Deadline for applications is April 1-st 2018
Available EU/UK candidates only
Contact: firstname.lastname@example.org for details
PhD 1: This project will investigate the synthesis of fluorescent carbon dots from biomass derivatives produced using hydrothermal processes and understand their interaction with light. It will be determined whether these low-cost biomaterials will be able to generate excitons and separate them into electrons and holes upon irradiation with light and how different structural features of the carbon dots will influence their lifetime and mobility of electrons/holes in the exited states. Hybrids with other well-known semiconductors will also be prepared and characterised for their physicochemical properties as well as in the exited states. Of interest will be to understand how the carbon dots will be able to photosensitise existing well-known semiconductors such as C3N4 or conjugated polymers. Finally, we will investigate the ability of these carbon dots alone or in conjunction with other semiconductors to be involved in oxidation reactions from simple reactions such as oxidation of phenol to more complex reactions such as oxidation of important biomass derivatives such as 5-hydroxymethylfurfural into other high-value products such as 5-hydroxy-4-keto-2-pentenoic acid or other chemicals like 2,5-diformylfuran or even 2,5-furandicarboxylic acid.
PhD 2: Oxygen electrocatalysis is of crucial importance for energy storage and conversion technologies such as electrolyses (OER happening at the anode of an electrolyser), fuel cells (ORR happening at the cathode of a fuel cell) and metal air batteries where bifunctional catalysts capable of performing both OER and ORR. Our group has previous experience in the synthesis of noble metal free electrocatalysts based on carbon materials produced from biomass resources. These catalysts are doped with heteroatoms, such as nitrogen, sulphur and boron and in addition with abundant and available metals such as Fe. We have demonstrated that only traces of Fe (as low as 0.2% at) are needed to significantly boost the ORR catalytic activity. We have also demonstrated that inducing edge defects in carbon electrocatalysts can also increase the performance towards both ORR and OER.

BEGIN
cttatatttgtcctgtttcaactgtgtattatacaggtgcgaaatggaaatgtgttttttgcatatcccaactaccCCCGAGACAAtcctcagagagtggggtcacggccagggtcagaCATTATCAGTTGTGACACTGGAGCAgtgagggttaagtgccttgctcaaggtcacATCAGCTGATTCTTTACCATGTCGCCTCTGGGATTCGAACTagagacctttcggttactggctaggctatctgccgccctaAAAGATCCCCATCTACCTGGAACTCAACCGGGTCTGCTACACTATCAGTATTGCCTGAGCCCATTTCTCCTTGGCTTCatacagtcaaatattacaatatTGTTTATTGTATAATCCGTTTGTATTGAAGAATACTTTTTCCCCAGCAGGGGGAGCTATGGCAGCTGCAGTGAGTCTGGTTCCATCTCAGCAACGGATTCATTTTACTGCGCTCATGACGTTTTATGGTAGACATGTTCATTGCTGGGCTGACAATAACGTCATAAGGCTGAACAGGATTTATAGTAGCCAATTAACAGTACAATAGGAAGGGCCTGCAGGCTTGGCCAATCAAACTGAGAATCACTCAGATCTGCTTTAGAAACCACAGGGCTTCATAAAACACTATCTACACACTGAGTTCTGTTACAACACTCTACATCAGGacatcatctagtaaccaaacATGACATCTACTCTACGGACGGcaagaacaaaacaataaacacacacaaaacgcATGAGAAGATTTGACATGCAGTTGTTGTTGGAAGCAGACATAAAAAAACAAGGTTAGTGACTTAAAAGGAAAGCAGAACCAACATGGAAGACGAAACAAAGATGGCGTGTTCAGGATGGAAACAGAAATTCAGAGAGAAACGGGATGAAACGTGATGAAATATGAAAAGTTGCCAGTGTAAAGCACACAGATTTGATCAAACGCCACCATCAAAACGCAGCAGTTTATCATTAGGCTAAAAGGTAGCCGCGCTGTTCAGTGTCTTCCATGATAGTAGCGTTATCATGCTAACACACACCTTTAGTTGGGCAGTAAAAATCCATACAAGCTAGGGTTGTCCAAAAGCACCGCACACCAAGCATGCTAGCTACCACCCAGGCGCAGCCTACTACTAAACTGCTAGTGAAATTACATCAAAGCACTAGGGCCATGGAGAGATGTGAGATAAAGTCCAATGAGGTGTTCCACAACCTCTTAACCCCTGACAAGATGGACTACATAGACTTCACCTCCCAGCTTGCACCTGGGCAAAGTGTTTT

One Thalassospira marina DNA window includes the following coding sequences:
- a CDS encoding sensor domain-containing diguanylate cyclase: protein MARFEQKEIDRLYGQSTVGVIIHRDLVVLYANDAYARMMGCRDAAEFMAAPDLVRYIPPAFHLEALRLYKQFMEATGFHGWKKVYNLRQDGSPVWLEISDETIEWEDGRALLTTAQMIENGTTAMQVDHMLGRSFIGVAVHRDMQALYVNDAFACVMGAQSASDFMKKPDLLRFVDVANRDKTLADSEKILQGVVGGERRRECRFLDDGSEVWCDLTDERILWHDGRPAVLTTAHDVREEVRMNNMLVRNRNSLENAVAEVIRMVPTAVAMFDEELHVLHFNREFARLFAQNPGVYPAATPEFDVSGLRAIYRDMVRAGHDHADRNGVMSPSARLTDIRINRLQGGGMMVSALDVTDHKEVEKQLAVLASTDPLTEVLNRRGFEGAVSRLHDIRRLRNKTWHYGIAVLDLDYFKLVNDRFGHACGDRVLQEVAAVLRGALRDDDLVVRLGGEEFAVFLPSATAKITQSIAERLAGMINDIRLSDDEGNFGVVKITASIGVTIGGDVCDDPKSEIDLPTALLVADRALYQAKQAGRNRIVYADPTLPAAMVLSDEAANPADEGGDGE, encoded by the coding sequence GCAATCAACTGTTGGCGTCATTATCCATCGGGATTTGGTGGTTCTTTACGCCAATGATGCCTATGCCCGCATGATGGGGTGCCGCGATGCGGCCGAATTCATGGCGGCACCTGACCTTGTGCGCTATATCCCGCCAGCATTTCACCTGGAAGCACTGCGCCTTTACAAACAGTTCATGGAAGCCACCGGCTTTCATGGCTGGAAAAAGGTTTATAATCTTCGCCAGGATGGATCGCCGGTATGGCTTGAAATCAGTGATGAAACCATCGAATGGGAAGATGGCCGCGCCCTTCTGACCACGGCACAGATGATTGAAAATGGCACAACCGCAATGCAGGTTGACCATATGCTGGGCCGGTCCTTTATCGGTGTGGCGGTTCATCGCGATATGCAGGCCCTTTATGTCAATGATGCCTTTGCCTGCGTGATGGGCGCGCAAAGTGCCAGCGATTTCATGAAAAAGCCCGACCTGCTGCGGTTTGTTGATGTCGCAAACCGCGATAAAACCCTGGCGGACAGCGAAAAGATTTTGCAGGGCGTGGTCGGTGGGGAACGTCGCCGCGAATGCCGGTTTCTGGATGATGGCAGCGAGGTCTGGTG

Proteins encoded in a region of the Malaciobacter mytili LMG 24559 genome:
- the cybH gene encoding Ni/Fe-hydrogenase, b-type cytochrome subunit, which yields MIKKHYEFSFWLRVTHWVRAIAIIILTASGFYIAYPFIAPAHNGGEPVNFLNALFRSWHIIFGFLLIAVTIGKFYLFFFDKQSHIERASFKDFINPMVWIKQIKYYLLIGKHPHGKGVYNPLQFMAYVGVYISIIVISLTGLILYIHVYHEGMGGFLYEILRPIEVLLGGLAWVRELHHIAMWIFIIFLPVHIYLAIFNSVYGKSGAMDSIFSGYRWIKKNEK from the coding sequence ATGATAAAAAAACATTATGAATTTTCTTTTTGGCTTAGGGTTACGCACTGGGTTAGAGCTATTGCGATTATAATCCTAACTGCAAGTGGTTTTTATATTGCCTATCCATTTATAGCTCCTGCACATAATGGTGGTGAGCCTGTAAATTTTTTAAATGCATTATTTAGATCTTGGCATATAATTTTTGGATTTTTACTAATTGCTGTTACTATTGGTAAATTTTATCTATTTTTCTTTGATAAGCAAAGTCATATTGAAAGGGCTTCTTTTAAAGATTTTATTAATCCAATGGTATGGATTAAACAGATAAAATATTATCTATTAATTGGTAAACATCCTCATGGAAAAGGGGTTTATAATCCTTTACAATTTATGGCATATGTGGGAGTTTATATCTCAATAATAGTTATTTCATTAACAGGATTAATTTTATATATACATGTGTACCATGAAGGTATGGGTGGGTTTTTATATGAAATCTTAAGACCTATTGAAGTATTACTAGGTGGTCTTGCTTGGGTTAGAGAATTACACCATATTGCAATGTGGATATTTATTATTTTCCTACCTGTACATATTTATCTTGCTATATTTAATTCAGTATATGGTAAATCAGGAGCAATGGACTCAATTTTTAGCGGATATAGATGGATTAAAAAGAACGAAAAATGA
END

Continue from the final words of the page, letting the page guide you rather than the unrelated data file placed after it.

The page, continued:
In this project we want to understand the fundamentals beyond these processes and the mechanism involved in the ORR/OER using defects-rich Fe/heteroatom doped carbons We will investigate the influence of the Fe chemical state within carbon electrocatalysts and understand the oxygen adsorption at the active site and electron transfer processes. Various electrochemical characterisation techniques such as sampled current voltammetry (to study O adsorbates), CV/LSV (to determine onset potentials, limited diffusion currents, half wave potentials) as well as Koutechy–Levich (KL), ring disk voltammetry and impedance spectroscopy (for determining electron transfer number and kinetics) will be used. “In operando” characterisation techniques such as EXAFS to characterise the change in the active sites during ORR/OER as well as the interactions of the active sites with the aqueous electrolyte and the generated water will also be employed. We will be collaborating with theoretical chemists and use DFT modelling to calculate oxygen binding energies on our catalysts and changes occurring at different potentials as well as the influence of water from the electrolyte and as a reaction product.
QMUL Research Studentship Details
- Applicant required to start in September/October 2017
- The studentship arrangement will cover tuition fees and provide an annual stipend for up to three years (Currently set as £16,296 in 2018/19).
- The minimum requirement for this studentship opportunity is a good Honours degree (minimum 2(i) honours or equivalent) or MSc/MRes in a relevant discipline.
- If English is not your first language then you will require a valid English certificate equivalent to IELTS 6.5+ overall with a minimum score of 6 in Writing and 5.5 in all sections (Reading, Listening, Speaking).